“Our approach to her problem was more of solution-focused, so Kristel and I searched for ways to prevent the LOA from happening again, looking for scholarships, placing mechanisms of addressing her financial worries, helping her look for a part-time job. People wonder what I tell her in the text messages we exchanged with each other? I’m sorry but I’m bound by my respect for confidentiality of our communications. But definitely, like any of her friends, I told her to stay strong. And yet, I failed her big time because I was not able to help her, but Kristel was still very appreciative with the many “thank you” notes and messages she sent to me. So, as I said, I do not owe my apology to anyone of you, except to Kristel.
“(4) No, I have not seen it coming. Were there signs that Kristel will end her life? While I was busy listening to her, I was blinded by the idea that Kristel was trying to stay positive despite setbacks. Before that fateful day of March 15, we have already scheduled our next lunch together to talk once again, so I did not have an inkling that she will make a drastic action. Unlike Physics which can predict the exactness of natural phenomena, Psychology can only predict the “likelihood” of human behavior. While Kristel was devastated over her LOA and financial problems, I could not say with complete estimation that she will act on her depression by taking her life.
“(5) Yes, I did advise Kristel to seek counseling. I told her I may not properly handle the counseling session with her because I was so involved in her issue I might be subjective and biased. But she said, she’s okay as long as she can talk to me and to her friends. Kristel is the kind of person who would assure you ‘she’s doing fine,’ that ‘kakayanin nya.’
“(6) Yes, Kristel is a Behavioral Sciences student. But she was just a freshman. She was only starting to take her major courses this second semester if only her enrollment has not been derailed. If her critics are thinking that any BehSci student/practitioners could easily navigate life because they are knowledgeable of handling personal issues, they are wrong. Like anybody else, we have our own tolerance level to stress. So, let’s not have a condenscending attitude towards what happened and condemn her for giving up. Let’s not assume the moral ascendancy that we are sooo good about navigating life’s difficult waters while she was not… Her memory deserves more than that.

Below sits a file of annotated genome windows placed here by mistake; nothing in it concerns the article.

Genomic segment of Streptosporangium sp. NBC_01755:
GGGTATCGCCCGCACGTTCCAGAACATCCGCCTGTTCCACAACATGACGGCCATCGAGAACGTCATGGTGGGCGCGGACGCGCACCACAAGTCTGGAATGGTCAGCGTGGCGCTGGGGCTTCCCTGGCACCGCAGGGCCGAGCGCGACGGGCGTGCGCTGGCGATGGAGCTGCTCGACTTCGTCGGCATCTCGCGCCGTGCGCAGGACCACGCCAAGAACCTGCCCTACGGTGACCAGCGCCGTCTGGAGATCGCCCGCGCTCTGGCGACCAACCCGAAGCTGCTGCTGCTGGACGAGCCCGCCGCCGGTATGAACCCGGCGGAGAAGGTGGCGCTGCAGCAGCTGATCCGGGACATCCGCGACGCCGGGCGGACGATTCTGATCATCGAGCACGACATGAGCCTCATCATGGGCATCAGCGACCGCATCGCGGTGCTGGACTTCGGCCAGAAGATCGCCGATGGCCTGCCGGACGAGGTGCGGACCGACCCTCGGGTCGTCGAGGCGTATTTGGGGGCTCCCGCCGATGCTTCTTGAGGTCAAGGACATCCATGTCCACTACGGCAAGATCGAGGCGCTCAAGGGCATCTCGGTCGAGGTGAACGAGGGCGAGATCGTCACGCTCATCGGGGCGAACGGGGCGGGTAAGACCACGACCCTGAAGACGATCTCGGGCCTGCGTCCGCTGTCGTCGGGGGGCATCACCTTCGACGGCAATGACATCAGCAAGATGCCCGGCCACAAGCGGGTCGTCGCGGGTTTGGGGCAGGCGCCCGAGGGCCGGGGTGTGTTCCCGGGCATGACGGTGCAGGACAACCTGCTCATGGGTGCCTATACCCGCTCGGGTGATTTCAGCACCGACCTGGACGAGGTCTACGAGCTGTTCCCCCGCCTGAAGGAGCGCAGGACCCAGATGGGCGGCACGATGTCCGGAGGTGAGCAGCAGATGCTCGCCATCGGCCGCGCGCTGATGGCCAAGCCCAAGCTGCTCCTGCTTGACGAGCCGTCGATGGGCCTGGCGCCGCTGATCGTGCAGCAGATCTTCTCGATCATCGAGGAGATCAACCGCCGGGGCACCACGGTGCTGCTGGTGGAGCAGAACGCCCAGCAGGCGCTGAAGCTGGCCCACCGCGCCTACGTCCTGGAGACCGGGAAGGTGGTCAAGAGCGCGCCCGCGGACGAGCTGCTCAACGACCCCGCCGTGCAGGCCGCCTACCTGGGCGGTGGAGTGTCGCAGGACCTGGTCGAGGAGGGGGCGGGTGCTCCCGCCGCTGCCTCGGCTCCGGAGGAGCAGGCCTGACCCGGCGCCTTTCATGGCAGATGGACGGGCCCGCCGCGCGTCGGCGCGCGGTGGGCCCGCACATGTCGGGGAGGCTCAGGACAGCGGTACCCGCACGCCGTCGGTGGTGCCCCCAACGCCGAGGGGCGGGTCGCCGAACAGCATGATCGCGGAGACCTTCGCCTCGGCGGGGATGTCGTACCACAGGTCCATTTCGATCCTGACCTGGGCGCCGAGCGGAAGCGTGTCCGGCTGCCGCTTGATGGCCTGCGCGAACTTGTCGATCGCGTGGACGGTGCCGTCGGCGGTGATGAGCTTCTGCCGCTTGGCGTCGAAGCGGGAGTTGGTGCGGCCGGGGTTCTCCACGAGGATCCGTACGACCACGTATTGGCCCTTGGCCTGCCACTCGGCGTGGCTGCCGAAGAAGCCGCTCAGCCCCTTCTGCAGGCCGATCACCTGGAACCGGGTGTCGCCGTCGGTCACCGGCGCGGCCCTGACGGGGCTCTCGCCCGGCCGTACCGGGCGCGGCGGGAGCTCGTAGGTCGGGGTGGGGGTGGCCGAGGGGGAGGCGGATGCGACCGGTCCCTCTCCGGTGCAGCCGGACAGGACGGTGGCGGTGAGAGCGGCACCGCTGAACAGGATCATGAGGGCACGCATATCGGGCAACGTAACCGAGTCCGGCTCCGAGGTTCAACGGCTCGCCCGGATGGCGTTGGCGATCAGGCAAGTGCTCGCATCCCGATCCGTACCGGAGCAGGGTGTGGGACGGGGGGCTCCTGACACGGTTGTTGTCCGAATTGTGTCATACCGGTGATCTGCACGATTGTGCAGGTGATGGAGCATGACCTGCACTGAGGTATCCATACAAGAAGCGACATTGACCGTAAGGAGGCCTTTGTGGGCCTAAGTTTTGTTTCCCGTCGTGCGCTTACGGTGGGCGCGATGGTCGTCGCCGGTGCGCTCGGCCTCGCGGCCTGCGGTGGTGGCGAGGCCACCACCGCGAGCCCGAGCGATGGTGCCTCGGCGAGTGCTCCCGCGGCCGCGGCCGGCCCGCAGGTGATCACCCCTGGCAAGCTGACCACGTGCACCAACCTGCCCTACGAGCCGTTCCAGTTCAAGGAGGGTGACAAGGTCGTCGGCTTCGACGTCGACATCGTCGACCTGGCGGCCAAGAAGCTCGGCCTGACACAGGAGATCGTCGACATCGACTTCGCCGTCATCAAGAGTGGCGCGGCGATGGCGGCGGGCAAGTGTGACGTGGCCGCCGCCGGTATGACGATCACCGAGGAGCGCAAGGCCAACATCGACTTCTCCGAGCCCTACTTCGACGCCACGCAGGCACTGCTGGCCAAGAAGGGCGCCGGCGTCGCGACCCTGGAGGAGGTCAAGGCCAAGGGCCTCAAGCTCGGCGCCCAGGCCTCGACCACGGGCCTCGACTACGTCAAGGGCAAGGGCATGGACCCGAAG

“(7) Yes, UP professors are among the best, I salute my colleagues on that. But if you are not my student, you don’t have any right to accuse me of mediocrity and ‘kapabayaan’. I reserve the right to judge me to my students and my students alone. People who do not know me do not have the right to assassinate my character. You may assume a “moral high ground” with your accusations, but look yourselves first in the mirror before you say anything against me. I am proud to teach in UP, I will forever be proud to be its alumna.
“Kristel is a victim of a system that deprived her of her constitutional right to education, of her right to dream and achieve her dreams. All of us are guilty of her death by way of commission and by our deafening silence to the plight of impoverished sectors in our society.
“Let us not exonerate ourselves of our guilt. If the public is in pain because of her death, please give me and her family the benefit of the doubt that we are more in pain than you. Because even if I was just a fragment in the short life that Kristel had, I am fortunate to have laughed with her, cried with her, exchanged stories with her, and dreamt with her. We owe her that respect. So if you cannot offer any consolation to her and her family, I plead for sobriety. ‘He, who has not sinned, cast the first stone.’”